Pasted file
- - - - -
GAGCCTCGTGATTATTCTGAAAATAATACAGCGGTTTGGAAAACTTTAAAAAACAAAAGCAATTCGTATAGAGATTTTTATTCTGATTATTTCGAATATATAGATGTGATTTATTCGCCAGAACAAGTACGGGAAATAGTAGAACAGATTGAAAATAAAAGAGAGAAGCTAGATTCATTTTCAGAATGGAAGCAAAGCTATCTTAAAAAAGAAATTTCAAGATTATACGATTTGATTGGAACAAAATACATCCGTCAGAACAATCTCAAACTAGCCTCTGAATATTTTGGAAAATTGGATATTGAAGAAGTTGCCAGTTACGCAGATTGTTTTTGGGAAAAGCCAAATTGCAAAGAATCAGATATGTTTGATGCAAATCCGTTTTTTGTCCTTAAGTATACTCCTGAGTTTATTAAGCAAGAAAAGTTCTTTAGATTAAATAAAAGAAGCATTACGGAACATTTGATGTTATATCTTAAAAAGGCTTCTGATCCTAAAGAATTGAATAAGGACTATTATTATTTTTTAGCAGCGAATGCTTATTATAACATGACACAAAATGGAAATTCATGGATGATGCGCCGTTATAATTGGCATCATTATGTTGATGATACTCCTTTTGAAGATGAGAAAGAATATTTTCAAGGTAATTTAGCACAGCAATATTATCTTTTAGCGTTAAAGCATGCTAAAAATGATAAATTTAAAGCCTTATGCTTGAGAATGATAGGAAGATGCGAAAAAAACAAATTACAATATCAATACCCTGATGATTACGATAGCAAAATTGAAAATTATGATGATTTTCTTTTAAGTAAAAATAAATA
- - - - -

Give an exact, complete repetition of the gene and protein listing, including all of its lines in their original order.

GAGCCTCGTGATTATTCTGAAAATAATACAGCGGTTTGGAAAACTTTAAAAAACAAAAGCAATTCGTATAGAGATTTTTATTCTGATTATTTCGAATATATAGATGTGATTTATTCGCCAGAACAAGTACGGGAAATAGTAGAACAGATTGAAAATAAAAGAGAGAAGCTAGATTCATTTTCAGAATGGAAGCAAAGCTATCTTAAAAAAGAAATTTCAAGATTATACGATTTGATTGGAACAAAATACATCCGTCAGAACAATCTCAAACTAGCCTCTGAATATTTTGGAAAATTGGATATTGAAGAAGTTGCCAGTTACGCAGATTGTTTTTGGGAAAAGCCAAATTGCAAAGAATCAGATATGTTTGATGCAAATCCGTTTTTTGTCCTTAAGTATACTCCTGAGTTTATTAAGCAAGAAAAGTTCTTTAGATTAAATAAAAGAAGCATTACGGAACATTTGATGTTATATCTTAAAAAGGCTTCTGATCCTAAAGAATTGAATAAGGACTATTATTATTTTTTAGCAGCGAATGCTTATTATAACATGACACAAAATGGAAATTCATGGATGATGCGCCGTTATAATTGGCATCATTATGTTGATGATACTCCTTTTGAAGATGAGAAAGAATATTTTCAAGGTAATTTAGCACAGCAATATTATCTTTTAGCGTTAAAGCATGCTAAAAATGATAAATTTAAAGCCTTATGCTTGAGAATGATAGGAAGATGCGAAAAAAACAAATTACAATATCAATACCCTGATGATTACGATAGCAAAATTGAAAATTATGATGATTTTCTTTTAAGTAAAAATAAATA